'Land reform exports must bankroll health budget'

HARARE - Proceeds from Zimbabwe’s policy of seizing white-owned land to redistribute to black farmers were supposed to be able to finance a big chunk of the health budget, the chairperson of the parliamentary portfolio committee on Finance and Economic Development David Chapfika has said.

“If only those farms were fully utilised, we could generate about $12 billion every year. From that, we could finance health and other social services,” he said at a Community Working Group on Health annual meeting this week.

In resettlement areas, some of the land allocated has been abandoned or is not being fully utilised, due to lack of resources such as fertilisers or tractors, and in particular lack of access to credit.

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The fast-track resettlement programme has also endangered food security for the rural population, with the already tight food situation deteriorating further as a result of reduced cereal production and general economic decline, with over four million at risk of food shortages, according to the United Nations.

Chapfika said if resettled land had been fully utilised, Zimbabwe, through exports, would be able to boost the meagre health budget.

The 2016 National Budget allocated the Health and Child Care ministry $330,79 million, representing 8,3 percent of the total budget.

A large share of that allocation, which is already below the 15 percent Abuja target and the sub-Saharan Africa average of 11,3 percent, is earmarked for wage-related costs.

Chapfika said health care is a universal right which should not be the preserve of the wealthy.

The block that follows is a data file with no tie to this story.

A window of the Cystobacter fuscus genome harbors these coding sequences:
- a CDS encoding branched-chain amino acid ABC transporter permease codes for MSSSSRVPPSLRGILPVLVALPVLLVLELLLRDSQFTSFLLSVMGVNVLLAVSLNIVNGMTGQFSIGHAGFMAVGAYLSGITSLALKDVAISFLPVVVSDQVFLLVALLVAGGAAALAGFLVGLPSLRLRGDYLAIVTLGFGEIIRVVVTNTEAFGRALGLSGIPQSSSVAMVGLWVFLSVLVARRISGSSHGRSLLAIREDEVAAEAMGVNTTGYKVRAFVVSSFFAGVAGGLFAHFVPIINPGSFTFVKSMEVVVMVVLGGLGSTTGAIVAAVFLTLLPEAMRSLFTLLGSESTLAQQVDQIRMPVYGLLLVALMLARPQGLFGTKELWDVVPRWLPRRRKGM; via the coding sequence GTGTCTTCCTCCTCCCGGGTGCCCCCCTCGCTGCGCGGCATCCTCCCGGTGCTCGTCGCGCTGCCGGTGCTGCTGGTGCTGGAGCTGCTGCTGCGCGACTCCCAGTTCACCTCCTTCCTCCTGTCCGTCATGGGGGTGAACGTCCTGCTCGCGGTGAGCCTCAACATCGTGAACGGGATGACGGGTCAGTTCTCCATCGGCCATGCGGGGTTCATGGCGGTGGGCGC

According to Section 76 of the Constitution, every Zimbabwean has a right to health care and should not be denied treatment in any health care facility.

The Mutoko South legislator admitted there is insufficient money in the health budget to purchase essential drugs or other medical supplies.

Chapfika also added that by law all persons above 60 years of age and children below five years are entitled to free health care but that is not happening.

“The authorities should attend to such critical issues as the cost of health care in Zimbabwe is still very high. The State has the obligation to provide all this. It is very undesirable for donors to be doing everything all the time,” he said.

Glen View North MDC Member of Parliament Fani Munengami said government has misplaced priorities as it channels resources to non-essential items.

“In one or two months, government can avail resources for by-elections but when it comes to health financing, they are always looking to donors since they claim to have nothing,” he argued.

Health and Child Care ministry planning and donor coordinator Gwati Gwati said: “Soon, we will be tabling before Parliament a sin-tax on smokers and imbibers and show them how much can be raised from it.”

Health economist Prosper Chitambara said more than 11 million Zimbabweans, representing 90 percent of the population, have no access to medical aid.

“Ninety-eight percent of drugs used in public health centres are funded by donors,” he said.

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